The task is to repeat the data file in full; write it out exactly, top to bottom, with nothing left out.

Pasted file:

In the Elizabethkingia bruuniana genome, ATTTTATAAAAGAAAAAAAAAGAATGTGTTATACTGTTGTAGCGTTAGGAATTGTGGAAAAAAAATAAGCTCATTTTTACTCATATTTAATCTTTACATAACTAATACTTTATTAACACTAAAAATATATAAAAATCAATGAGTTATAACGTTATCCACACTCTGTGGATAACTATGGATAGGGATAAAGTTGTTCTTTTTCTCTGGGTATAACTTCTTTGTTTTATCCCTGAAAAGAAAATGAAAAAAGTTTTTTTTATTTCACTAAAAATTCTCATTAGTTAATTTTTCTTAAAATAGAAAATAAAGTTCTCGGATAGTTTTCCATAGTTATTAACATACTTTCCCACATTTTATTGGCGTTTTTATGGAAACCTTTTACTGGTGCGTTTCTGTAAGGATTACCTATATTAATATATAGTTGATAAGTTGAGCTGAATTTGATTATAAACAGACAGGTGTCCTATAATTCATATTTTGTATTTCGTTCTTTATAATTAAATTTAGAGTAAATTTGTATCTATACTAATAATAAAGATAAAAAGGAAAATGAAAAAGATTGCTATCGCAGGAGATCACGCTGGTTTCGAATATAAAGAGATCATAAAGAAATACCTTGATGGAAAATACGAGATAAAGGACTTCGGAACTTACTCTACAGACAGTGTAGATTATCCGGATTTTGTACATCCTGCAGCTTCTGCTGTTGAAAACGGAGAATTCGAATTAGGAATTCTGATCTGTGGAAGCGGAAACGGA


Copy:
In the Elizabethkingia bruuniana genome, ATTTTATAAAAGAAAAAAAAAGAATGTGTTATACTGTTGTAGCGTTAGGAATTGTGGAAAAAAAATAAGCTCATTTTTACTCATATTTAATCTTTACATAACTAATACTTTATTAACACTAAAAATATATAAAAATCAATGAGTTATAACGTTATCCACACTCTGTGGATAACTATGGATAGGGATAAAGTTGTTCTTTTTCTCTGGGTATAACTTCTTTGTTTTATCCCTGAAAAGAAAATGAAAAAAGTTTTTTTTATTTCACTAAAAATTCTCATTAGTTAATTTTTCTTAAAATAGAAAATAAAGTTCTCGGATAGTTTTCCATAGTTATTAACATACTTTCCCACATTTTATTGGCGTTTTTATGGAAACCTTTTACTGGTGCGTTTCTGTAAGGATTACCTATATTAATATATAGTTGATAAGTTGAGCTGAATTTGATTATAAACAGACAGGTGTCCTATAATTCATATTTTGTATTTCGTTCTTTATAATTAAATTTAGAGTAAATTTGTATCTATACTAATAATAAAGATAAAAAGGAAAATGAAAAAGATTGCTATCGCAGGAGATCACGCTGGTTTCGAATATAAAGAGATCATAAAGAAATACCTTGATGGAAAATACGAGATAAAGGACTTCGGAACTTACTCTACAGACAGTGTAGATTATCCGGATTTTGTACATCCTGCAGCTTCTGCTGTTGAAAACGGAGAATTCGAATTAGGAATTCTGATCTGTGGAAGCGGAAACGGA